My interest in these novels comes from my thinking about the inter-related violences of colonialism, particularly colonial/modernity’s epistemic and cognitive injustices and the ways they connect to humanism’s ontologies, now being questioned by the nonhuman and posthuman turns across the disciplines. Juanita Sundberg summarizes this diverse body of work as refusing “to treat the human as 1) an ontological given … and 2) disembodied and autonomous” (34). While lauding this work for its contestation of “dualist ontologies in Anglo/European political philosophy by showing how a multiplicity of beings cast as human and nonhuman—people, plants, animals, energies, technological objects—participate in the coproduction of socio-political collectives” (33), Sundberg is troubled, as am I, by “their silence about location and silence about Indigenous epistemes” (35).  We have so much to learn from Indigenous theorizings of what U.S.-based critic Jane Bennett calls “vibrant matter,” yet to date there has been almost no conversation between these new materialisms and indigenous studies.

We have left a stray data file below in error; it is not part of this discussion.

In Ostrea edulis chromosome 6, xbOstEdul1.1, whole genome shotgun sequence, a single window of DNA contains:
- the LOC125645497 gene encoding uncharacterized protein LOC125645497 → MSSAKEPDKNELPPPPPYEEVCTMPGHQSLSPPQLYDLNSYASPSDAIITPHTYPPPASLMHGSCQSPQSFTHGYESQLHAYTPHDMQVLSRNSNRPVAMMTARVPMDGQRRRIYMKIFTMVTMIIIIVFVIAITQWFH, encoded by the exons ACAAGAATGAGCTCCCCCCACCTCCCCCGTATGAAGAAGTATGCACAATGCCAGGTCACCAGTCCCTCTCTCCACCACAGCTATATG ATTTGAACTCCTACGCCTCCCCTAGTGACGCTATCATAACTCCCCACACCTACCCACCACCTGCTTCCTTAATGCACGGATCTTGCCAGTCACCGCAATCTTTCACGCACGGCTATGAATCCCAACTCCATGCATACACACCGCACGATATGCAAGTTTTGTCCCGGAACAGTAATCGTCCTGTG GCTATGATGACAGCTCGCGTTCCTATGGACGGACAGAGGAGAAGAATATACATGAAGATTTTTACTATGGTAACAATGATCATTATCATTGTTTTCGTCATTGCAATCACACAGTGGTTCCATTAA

For a reader like myself, wondering what cognitive justice might look like and how it might be achieved, Celia’s Song reads like an experiment in imagining some answers. Why talk about cognitive justice instead of justice pure and simple? For at least two reasons. Understandings of what justice is can be culture-specific, so that to move toward achieving any kind of full justice, it will be essential first of all to understand the kinds of cognitive justice that came with settler colonialism and the kinds they ignored and repressed within a knowledge system that continues within institutional structures today.

Taiaiaike Alfred asserts “Without a substantial change in the circumstances of colonization, there is no basis for considering the historical injustice. The crime of colonialism is present today, as are its perpetrators, and there is yet no moral or legal basis for indigenous peoples to seek reconciliation with Canada” (170). That basis must come, he argues, from a recognition of the fundamentally different models of governance and value generated by indigenous worldviews, and by subsequent moves toward restitution for the destruction of the economic and cultural logics of those alternative systems. In arguing against reconciliation, Alfred argues that “restitution is the real pathway to justice for indigenous peoples” (165). But the case for restitution can only be made once indigenous peoples free themselves, through resurgence, from what Leanne Simpson describes as the prison of cognitive imperialism.